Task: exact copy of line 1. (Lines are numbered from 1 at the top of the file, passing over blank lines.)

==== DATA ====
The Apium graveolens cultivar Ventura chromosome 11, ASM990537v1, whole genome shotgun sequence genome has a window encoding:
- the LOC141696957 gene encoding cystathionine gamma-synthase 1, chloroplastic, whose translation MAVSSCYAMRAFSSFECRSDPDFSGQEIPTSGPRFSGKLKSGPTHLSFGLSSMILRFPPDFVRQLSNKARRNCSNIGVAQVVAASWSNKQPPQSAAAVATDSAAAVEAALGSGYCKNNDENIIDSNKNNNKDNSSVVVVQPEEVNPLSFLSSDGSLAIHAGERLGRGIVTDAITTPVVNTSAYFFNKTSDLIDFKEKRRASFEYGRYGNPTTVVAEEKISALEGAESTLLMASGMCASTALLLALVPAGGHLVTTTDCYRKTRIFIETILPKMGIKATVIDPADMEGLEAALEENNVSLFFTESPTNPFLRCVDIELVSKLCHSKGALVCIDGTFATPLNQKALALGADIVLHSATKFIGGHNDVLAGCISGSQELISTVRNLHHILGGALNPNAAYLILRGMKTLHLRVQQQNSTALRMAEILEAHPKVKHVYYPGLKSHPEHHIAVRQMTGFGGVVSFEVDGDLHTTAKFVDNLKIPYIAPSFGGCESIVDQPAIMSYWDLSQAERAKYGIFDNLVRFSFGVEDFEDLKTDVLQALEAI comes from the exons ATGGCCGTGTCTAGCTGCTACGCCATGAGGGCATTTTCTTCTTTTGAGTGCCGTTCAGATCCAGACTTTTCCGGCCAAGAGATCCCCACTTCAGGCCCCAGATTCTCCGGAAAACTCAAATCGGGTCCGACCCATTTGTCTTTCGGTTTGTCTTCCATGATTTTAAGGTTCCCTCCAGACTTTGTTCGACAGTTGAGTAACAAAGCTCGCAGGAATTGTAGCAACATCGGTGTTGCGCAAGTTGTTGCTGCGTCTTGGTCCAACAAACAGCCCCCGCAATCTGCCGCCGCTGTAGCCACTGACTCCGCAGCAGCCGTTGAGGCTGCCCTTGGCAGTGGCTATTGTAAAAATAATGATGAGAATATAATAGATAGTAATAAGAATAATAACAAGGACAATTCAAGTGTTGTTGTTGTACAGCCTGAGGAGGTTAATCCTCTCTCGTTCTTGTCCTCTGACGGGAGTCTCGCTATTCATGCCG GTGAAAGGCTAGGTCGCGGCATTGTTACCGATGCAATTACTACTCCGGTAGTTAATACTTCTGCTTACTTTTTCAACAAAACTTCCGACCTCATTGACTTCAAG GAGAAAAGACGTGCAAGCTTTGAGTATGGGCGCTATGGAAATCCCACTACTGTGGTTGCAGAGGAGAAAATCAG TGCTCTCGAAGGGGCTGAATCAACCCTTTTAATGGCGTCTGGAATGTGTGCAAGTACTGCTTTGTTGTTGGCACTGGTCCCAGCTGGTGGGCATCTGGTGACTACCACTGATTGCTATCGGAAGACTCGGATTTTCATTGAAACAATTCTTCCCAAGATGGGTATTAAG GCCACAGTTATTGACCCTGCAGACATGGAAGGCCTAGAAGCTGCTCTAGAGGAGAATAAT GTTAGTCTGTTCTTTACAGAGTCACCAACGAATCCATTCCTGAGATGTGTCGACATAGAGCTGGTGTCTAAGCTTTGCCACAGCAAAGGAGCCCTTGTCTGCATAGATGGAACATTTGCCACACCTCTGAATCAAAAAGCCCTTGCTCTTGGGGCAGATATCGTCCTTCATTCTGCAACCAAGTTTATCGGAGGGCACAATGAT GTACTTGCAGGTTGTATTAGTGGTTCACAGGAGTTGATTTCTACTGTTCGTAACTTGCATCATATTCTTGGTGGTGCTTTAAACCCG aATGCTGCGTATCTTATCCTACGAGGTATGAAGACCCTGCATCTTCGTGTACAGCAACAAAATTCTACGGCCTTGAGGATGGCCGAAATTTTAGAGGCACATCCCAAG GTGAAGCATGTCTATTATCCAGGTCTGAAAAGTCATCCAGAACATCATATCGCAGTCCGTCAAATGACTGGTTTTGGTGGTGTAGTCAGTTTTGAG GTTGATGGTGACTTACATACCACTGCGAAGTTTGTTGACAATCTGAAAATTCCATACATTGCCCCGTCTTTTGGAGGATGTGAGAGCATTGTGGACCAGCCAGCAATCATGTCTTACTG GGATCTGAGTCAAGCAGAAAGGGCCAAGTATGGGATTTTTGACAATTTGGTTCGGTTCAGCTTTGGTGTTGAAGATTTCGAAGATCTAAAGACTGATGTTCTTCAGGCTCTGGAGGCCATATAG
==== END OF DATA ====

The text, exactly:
The Apium graveolens cultivar Ventura chromosome 11, ASM990537v1, whole genome shotgun sequence genome has a window encoding: